Another result of the present study was a significant decrease and increase in the iron index in the exercise and supplement groups, respectively. These changes were also significant in inter-group comparisons. Iron deficiency caused by aerobic exercise is generally due to decreased intestinal absorption [30]. Another possible justification for reducing iron intake through exercise is that athletes lose about 0.4 mg of iron with 1 L sweat [31]. It has been noted that substances with small molecular weight, such as sugars, ATP, and possibly amino acids act as iron repellents. During aerobic exercise, glycogenolysis is increased in the body that releases liver sugar into the blood vessels to produce more ATP in the carb cycling. Therefore, blood sugar levels increase due to increased growth hormone, glucagon, thyroxine, and epinephrine during exercise and it is possible to excrete more iron through special mechanisms [32]. On the other hand, cumin is a rich source of iron, zinc, and manganese that can be a source of these elements, especially iron in people with iron deficiency. In addition, cumin increases intestinal absorption and iron storage [33]. Therefore, a significant increase in the iron level in the supplement group can be justified.

5. Conclusion

The results of the present study showed that 8 weeks of aerobic exercise in water with and without taking wild mountain cumin could not significantly affect the functional factors of the kidneys. It is suggested that in the future, similar studies regarding the exercise and supplementation protocol be conducted because the interventions used in this study did not appear to have a significant effect on renal function. Meanwhile, aerobic exercise in water decreased, and consumption of cumin increased the iron level. Also, the exercise+supplement and exercise groups experienced a significant increase in the zinc level.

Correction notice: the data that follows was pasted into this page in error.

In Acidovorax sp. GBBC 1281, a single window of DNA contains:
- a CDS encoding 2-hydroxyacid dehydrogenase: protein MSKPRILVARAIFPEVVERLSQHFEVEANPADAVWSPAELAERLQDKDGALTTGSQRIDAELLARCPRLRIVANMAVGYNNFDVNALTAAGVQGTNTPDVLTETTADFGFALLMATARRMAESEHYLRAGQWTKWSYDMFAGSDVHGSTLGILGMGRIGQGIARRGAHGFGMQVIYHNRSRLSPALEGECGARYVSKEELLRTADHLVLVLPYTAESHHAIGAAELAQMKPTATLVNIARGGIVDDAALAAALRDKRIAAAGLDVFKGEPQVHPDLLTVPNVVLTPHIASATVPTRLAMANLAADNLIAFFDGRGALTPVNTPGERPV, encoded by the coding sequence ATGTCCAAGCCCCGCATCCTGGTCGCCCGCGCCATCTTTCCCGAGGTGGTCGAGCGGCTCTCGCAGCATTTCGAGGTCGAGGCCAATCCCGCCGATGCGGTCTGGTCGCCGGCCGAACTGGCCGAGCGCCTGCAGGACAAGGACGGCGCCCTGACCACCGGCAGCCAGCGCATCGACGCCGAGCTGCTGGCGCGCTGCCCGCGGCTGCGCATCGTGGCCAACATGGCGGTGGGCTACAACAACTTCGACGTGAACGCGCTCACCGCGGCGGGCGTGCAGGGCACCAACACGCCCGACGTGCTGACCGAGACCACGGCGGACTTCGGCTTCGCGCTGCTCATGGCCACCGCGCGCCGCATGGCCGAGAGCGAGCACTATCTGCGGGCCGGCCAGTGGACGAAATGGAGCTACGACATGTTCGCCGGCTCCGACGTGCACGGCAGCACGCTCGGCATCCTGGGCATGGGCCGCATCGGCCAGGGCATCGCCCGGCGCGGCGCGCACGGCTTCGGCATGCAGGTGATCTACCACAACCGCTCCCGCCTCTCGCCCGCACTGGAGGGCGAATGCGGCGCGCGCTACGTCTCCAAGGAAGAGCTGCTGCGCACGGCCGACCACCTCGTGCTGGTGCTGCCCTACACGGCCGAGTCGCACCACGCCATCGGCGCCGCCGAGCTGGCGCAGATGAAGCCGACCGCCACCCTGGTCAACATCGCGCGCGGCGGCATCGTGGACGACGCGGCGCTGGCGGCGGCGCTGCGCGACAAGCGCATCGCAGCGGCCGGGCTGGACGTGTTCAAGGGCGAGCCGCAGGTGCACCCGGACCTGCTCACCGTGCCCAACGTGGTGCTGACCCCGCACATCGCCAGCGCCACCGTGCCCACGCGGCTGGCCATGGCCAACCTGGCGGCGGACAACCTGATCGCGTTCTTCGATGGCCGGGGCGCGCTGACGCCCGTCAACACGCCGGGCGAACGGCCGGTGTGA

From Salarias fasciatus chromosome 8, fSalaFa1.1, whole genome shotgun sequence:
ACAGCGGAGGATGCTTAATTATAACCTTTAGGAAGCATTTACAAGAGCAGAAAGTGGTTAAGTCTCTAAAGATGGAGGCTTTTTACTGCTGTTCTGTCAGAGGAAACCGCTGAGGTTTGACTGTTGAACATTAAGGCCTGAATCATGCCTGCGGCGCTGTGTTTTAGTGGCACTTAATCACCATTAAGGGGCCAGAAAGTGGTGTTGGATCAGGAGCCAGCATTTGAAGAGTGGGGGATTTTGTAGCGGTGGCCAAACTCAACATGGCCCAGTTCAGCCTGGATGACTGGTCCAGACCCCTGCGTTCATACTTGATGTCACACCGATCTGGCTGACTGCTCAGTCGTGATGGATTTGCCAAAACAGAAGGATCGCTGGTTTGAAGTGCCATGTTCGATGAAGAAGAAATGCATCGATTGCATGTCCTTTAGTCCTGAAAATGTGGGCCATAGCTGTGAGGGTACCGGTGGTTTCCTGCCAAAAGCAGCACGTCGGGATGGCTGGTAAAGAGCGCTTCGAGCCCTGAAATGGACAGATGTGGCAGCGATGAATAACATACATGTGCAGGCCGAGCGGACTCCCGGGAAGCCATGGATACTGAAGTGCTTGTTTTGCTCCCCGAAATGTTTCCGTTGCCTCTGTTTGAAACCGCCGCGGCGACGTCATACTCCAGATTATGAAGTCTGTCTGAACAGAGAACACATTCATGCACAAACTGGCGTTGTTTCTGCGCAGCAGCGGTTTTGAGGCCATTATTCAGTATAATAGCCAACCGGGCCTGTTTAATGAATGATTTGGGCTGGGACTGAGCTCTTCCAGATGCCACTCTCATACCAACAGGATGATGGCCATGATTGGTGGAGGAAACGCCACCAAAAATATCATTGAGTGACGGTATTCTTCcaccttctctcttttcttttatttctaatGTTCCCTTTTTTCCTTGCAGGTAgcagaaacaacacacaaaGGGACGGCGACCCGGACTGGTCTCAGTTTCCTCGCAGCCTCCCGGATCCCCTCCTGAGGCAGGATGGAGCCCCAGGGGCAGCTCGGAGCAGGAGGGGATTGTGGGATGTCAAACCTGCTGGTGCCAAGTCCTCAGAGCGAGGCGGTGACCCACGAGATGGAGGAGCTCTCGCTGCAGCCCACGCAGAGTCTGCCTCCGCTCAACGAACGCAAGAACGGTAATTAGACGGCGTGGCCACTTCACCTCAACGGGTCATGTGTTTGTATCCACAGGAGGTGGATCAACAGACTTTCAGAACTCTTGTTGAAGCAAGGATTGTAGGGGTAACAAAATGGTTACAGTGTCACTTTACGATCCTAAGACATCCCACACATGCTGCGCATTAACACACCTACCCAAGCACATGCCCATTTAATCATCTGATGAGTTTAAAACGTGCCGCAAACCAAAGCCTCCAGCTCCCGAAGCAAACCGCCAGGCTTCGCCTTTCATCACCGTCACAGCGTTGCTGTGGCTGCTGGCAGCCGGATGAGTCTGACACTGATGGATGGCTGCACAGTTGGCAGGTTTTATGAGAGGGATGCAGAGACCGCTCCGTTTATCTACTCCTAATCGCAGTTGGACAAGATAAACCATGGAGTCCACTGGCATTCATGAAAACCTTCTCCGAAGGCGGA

Ethical Considerations

Compliance with ethical guidelines

All ethical considerations were observed. This research is approved by the Ethics Committee of the Mashhad University of Medical Sciences (Ethics Code: IR.MUMS.REC.1395.386).


This research did not receive any grant from funding agencies in the public, commercial, or non-profit sectors. 

Authors' contributions

Research design and idea, writing the original manuscript, review the final version of the manuscript: Nahid Beyjeh; Writing the article, review the final version of the manuscript: Fahimeh Sadat Jamali; Conducting the research protocol, writing the original manuscript, review of the final version of the manuscript: Razieh Rezaei, Mehri Ghalandarabadi.

Conflicts of interest

The authors declared no conflict of interest.



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Type of Study: Original | Subject: Physiology
Received: 2019/02/24 | Accepted: 2019/11/23 | Published: 2020/06/21